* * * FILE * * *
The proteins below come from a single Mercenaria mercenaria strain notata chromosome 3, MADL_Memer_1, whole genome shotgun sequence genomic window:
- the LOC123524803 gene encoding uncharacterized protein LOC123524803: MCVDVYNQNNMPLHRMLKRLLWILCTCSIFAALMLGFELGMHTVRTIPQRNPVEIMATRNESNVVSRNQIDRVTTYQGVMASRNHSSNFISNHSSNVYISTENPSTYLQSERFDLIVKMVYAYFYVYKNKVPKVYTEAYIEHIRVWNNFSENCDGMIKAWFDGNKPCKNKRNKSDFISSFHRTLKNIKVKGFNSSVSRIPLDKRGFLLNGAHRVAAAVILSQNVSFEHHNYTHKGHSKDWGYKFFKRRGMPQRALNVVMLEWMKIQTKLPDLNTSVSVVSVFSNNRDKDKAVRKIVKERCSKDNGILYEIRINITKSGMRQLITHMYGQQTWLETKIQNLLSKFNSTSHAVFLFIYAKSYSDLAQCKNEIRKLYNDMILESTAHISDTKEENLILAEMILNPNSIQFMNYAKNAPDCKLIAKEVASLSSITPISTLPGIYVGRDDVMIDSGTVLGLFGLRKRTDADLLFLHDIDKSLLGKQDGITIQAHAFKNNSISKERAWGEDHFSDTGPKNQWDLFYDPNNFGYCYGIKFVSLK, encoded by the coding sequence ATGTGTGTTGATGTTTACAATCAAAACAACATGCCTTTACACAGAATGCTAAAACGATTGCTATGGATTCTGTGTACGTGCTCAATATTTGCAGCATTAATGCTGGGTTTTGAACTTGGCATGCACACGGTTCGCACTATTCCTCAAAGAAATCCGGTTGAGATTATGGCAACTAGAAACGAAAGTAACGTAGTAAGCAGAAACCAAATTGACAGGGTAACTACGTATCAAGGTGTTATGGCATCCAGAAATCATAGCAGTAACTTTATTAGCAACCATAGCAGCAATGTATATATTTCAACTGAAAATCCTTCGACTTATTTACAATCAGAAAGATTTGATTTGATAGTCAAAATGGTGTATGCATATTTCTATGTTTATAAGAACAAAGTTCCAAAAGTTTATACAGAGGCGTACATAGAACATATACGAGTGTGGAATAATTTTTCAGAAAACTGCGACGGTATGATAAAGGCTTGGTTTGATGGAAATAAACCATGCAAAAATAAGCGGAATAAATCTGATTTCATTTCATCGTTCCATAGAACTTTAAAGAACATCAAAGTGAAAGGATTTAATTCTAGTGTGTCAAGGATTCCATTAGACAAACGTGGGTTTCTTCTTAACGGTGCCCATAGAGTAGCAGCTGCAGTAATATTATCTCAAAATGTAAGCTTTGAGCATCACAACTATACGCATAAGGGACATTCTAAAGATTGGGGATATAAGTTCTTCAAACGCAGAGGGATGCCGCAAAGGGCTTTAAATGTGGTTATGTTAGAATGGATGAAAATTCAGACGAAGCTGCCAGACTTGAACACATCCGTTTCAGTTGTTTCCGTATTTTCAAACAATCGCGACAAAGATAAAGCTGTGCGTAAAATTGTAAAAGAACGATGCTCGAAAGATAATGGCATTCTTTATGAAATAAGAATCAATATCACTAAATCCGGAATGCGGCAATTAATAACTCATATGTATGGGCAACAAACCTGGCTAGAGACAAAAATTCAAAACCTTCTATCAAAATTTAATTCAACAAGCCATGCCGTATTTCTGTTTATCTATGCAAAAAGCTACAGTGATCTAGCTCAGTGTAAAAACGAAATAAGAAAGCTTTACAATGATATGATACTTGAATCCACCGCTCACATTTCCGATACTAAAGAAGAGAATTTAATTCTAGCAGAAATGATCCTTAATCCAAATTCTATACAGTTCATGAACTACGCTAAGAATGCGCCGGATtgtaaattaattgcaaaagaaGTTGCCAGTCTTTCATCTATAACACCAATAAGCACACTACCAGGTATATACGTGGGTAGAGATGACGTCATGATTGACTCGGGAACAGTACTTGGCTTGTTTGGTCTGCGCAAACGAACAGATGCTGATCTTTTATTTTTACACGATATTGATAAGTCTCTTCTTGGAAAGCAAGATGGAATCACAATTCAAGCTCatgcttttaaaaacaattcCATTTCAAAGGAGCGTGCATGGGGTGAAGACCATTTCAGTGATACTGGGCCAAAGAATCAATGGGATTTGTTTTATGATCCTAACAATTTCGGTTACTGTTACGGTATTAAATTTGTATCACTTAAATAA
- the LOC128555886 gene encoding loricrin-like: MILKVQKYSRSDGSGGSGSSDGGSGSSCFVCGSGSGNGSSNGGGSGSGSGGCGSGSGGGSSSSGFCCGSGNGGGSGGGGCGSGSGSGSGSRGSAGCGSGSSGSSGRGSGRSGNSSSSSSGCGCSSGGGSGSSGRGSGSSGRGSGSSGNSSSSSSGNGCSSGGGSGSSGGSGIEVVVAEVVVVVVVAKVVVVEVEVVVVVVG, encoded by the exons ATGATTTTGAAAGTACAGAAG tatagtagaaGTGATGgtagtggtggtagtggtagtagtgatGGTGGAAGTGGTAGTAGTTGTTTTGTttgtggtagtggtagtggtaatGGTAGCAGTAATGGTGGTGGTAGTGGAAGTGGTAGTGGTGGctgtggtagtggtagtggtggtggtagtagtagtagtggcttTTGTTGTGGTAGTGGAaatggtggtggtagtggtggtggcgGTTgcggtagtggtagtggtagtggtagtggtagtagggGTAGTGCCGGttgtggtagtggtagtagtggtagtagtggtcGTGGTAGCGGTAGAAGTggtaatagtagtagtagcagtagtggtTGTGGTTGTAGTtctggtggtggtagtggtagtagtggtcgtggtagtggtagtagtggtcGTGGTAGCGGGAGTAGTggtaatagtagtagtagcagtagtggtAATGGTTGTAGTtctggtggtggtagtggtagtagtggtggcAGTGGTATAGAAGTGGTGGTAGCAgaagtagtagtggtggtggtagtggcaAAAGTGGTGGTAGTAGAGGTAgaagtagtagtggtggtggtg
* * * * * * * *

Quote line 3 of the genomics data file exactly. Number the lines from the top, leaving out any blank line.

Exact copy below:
- the LOC128555886 gene encoding loricrin-like: MILKVQKYSRSDGSGGSGSSDGGSGSSCFVCGSGSGNGSSNGGGSGSGSGGCGSGSGGGSSSSGFCCGSGNGGGSGGGGCGSGSGSGSGSRGSAGCGSGSSGSSGRGSGRSGNSSSSSSGCGCSSGGGSGSSGRGSGSSGRGSGSSGNSSSSSSGNGCSSGGGSGSSGGSGIEVVVAEVVVVVVVAKVVVVEVEVVVVVVG, encoded by the exons ATGATTTTGAAAGTACAGAAG tatagtagaaGTGATGgtagtggtggtagtggtagtagtgatGGTGGAAGTGGTAGTAGTTGTTTTGTttgtggtagtggtagtggtaatGGTAGCAGTAATGGTGGTGGTAGTGGAAGTGGTAGTGGTGGctgtggtagtggtagtggtggtggtagtagtagtagtggcttTTGTTGTGGTAGTGGAaatggtggtggtagtggtggtggcgGTTgcggtagtggtagtggtagtggtagtggtagtagggGTAGTGCCGGttgtggtagtggtagtagtggtagtagtggtcGTGGTAGCGGTAGAAGTggtaatagtagtagtagcagtagtggtTGTGGTTGTAGTtctggtggtggtagtggtagtagtggtcgtggtagtggtagtagtggtcGTGGTAGCGGGAGTAGTggtaatagtagtagtagcagtagtggtAATGGTTGTAGTtctggtggtggtagtggtagtagtggtggcAGTGGTATAGAAGTGGTGGTAGCAgaagtagtagtggtggtggtagtggcaAAAGTGGTGGTAGTAGAGGTAgaagtagtagtggtggtggtg